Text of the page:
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former general counsel, once credited with reviving the sick hospital chain, now has to worry about saving her own skin.

In a civil complaint filed this week, the Justice Department accuses Christi Sulzbach of allowing Tenet to bribe doctors for patient referrals and bilk Medicare out of millions of dollars in the process. The government claims that Sulzbach intentionally concealed the illegal payments -- violating a so-called corporate integrity agreement that she herself helped fashion -- and should be held personally accountable as a result.

All told, the DOJ says it has discovered "over 70,000 individual payments" that Tenet improperly pocketed because of Sulzbach's misconduct. Under the False Claims Act, the government can seek up to $10,000 per violation and triple the amount actually billed to Medicare for the services.

Tenet has already paid $22.5 million to settle its own portion of the case, which involved kickbacks to a dozen physicians in exchange for a surge in referrals to the company's North Ridge Medical Center in Florida. Even after deducting Tenet's payment, as allowed by law, Sulzbach could face massive penalties down the road.

"It's nice that, five years after the fact, the government is finally going after her for an obvious breach of duty," says James Moriarty, a Houston-based attorney who twice has won huge settlements on behalf of patients who suffered at the company's hospitals. "This couldn't happen to a better person."

Sulzbach could not be reached for comment.

Back in the mid-1990s, as Tenet struggled to overcome its first major scandal, Sulzbach pledged to keep the company in line. Tenet, then known as National Medical Enterprises, had just paid a then-record fine of $379 million -- including $33 million in criminal penalties -- for allegedly locking healthy patients in its psychiatric hospitals just to bilk their insurance policies. Sulzbach personally signed the integrity agreement that came along with that settlement.

Under that pact, Tenet made a number of promises. For starters, Tenet pledged to seek approval from outside lawyers for any financial agreements with physicians. The company also said that it would allow the government to review relevant documents about its compliance. Finally, if problems surfaced internally, the company said that it would promptly report those issues to authorities.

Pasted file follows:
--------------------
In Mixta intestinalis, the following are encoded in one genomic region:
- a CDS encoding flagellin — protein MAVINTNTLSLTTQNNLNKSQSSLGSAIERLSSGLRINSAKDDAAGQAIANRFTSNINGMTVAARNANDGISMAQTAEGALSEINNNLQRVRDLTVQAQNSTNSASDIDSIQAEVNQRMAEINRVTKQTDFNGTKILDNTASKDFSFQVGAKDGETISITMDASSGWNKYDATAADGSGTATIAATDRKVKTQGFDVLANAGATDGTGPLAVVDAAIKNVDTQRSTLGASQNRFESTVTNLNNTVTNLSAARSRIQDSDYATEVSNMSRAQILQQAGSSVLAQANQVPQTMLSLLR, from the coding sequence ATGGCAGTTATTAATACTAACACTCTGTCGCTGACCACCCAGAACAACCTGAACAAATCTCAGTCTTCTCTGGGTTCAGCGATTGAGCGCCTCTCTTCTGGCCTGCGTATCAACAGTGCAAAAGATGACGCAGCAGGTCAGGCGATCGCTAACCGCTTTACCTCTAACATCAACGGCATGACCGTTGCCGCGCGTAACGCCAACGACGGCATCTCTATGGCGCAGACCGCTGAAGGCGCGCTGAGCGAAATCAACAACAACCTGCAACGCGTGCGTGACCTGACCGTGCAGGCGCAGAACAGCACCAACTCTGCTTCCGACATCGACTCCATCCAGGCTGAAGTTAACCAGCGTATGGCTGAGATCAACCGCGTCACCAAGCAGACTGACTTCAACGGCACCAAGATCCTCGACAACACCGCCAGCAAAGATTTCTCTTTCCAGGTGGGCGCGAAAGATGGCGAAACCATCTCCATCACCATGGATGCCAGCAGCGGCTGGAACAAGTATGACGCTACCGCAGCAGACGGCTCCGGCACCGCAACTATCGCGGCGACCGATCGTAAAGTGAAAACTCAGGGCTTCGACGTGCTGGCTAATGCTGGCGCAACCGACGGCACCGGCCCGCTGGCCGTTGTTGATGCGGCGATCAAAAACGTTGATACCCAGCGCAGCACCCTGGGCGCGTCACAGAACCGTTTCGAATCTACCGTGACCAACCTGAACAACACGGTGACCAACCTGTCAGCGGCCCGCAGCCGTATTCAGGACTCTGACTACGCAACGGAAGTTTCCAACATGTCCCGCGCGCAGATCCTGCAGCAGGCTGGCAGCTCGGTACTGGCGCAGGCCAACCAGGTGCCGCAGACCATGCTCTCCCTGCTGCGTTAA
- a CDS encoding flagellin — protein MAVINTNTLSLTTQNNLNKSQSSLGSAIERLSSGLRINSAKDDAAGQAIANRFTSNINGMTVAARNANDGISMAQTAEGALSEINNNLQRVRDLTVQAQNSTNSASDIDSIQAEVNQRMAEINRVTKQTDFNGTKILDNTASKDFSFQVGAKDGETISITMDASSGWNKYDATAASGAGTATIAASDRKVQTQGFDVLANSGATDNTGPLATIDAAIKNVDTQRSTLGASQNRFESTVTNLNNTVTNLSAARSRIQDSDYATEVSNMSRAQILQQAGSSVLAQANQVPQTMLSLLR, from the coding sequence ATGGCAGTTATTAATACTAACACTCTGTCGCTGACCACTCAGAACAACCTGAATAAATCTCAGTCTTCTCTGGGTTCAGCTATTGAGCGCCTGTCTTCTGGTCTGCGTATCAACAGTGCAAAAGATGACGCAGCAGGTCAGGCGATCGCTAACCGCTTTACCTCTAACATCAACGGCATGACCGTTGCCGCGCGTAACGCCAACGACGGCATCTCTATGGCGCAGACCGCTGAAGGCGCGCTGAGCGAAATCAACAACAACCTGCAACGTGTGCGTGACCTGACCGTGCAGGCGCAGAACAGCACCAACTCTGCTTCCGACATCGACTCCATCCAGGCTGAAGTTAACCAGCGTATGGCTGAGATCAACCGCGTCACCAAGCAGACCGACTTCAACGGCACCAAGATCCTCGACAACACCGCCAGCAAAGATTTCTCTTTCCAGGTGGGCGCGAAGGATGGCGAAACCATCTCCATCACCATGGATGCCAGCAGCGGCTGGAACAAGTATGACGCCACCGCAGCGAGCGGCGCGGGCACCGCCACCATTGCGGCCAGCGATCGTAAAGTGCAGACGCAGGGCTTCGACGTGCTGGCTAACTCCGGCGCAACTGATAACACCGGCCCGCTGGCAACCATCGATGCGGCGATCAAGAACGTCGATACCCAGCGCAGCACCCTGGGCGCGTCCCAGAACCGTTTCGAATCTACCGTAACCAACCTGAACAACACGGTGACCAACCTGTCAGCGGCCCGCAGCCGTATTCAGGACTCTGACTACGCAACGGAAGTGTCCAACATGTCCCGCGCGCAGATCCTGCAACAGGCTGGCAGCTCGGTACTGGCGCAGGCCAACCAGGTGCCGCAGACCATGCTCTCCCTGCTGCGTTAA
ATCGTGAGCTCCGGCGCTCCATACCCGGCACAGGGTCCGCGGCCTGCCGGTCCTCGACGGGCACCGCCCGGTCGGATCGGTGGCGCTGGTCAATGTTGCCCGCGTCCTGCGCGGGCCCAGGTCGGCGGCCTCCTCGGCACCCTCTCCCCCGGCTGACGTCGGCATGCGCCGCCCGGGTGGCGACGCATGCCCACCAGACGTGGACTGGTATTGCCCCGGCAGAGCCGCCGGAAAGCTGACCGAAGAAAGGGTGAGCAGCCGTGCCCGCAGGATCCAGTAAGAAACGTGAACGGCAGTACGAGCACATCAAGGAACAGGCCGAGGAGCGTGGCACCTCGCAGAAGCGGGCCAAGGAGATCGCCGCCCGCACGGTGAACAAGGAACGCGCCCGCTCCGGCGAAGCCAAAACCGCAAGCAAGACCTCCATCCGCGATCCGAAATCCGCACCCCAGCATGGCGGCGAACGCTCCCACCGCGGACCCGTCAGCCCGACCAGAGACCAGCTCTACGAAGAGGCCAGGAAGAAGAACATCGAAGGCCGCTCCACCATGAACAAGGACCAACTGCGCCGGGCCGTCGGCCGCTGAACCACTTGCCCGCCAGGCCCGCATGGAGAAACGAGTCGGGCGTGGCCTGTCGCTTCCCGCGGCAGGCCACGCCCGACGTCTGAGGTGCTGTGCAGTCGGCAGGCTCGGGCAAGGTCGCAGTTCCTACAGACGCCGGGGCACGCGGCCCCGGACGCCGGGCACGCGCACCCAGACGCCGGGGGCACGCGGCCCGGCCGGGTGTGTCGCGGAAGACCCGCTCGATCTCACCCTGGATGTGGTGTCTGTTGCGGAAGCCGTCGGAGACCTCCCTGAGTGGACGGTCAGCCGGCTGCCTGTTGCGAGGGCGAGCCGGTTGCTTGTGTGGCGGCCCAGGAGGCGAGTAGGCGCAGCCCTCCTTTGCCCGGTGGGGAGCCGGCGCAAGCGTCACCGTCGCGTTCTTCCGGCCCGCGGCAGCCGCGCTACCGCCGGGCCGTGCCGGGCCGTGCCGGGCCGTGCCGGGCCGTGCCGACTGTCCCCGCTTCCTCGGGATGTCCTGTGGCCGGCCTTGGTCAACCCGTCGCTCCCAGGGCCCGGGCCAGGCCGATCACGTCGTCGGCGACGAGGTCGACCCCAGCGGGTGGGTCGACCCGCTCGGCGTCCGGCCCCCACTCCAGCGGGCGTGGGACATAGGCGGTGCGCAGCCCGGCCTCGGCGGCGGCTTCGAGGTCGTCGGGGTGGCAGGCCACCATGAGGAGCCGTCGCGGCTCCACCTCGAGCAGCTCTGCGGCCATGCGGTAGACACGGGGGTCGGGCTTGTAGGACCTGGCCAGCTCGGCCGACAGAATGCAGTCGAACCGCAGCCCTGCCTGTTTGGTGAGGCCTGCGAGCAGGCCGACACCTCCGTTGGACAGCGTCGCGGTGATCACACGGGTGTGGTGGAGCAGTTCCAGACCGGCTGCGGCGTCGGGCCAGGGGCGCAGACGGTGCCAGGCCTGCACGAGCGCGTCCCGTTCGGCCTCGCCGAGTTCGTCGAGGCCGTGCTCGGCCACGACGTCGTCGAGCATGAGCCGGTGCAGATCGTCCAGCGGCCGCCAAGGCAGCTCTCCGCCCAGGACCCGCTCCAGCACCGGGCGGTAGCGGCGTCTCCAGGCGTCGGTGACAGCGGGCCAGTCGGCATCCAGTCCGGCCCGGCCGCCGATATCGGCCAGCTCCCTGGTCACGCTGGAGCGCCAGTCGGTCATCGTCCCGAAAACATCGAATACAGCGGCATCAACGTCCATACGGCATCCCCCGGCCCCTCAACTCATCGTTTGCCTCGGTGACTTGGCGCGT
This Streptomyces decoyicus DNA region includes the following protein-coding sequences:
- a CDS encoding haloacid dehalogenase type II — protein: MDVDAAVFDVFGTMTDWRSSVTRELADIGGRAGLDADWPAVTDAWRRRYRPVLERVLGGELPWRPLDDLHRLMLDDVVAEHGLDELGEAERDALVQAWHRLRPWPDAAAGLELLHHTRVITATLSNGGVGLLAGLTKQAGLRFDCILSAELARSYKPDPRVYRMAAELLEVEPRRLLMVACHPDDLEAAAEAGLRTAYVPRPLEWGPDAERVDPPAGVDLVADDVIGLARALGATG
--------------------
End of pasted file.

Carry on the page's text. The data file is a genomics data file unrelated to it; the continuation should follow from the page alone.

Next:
By the time that deal expired in 1999, on the surface at least, Tenet looked like a changed company. In a mid-2000 cover story, the trade publication

House Counsel

gave Sulzbach heavy credit for that transformation.

"It's a wonder that any health care company stays afloat," stated the article, entitled "Code Blue: GC Christi Sulzbach Applies ER Techniques to Help Revive Tenet Healthcare." But "somehow, Santa Barbara-based Tenet has thrived."

Based on the government's new complaint, bribes certainly helped. Back in the late 1990s -- while still operating under its agreement -- Tenet allegedly identified doctors who were admitting few, if any, of their patients to North Ridge. The company then offered those doctors generous contracts, doubling the salaries of some, and saw their referrals to North Ridge quickly explode.

Even after seeking an outside review of the contracts, which found the payments excessive, Tenet allegedly continued its scheme. Moreover, the government claims, Sulzbach intentionally covered up those actions -- even blocking subpoenas through use of attorney privilege -- in order to keep authorities in the dark.

Not until 2006, with Tenet inking a global settlement and Sulzbach long gone, did the government gain access to the information that helped build its current case. As part of last year's settlement, Tenet handed over documents that it had previously withheld as privileged -- including outside legal reports that found the North Ridge contracts improper. By then, the government claims, Sulzbach had twice issued sworn declarations stating that, "to the best of her knowledge and belief, Tenet was in material compliance with all federal program legal requirements."

For its part, Tenet stresses that the new federal complaint involves allegations that are more than a decade old. Tenet further insists that, in recent years, it has become "an entirely new and different company with a business strategy focusing on quality and transparency in everything it does."

Certainly, the government has already punished Tenet for its past transgressions. Now, it wants Sulzbach to pay a price as well.

"Sulzbach's false declarations allowed Tenet to bill Medicare for millions of dollars in claims that it was not legally entitled to receive," the complaint states. "This action seeks damages and penalties against defendant Sulzbach for her role in personally facilitating the false claims" submitted by the company.

Through a settlement announced earlier this year, the government has already secured payments from two other former Tenet executives. Interestingly, however, it has yet to punish former CEO Jeffrey Barbakow -- who, thanks to a well-timed $111 million stock sale, scored the biggest windfall of all before the company's collapse.

Tenet's stock, once a $50 highflier, inched up a penny to $3.40 Thursday. It is trading near lows unseen since Tenet's earliest days as a publicly traded company a quarter-century ago.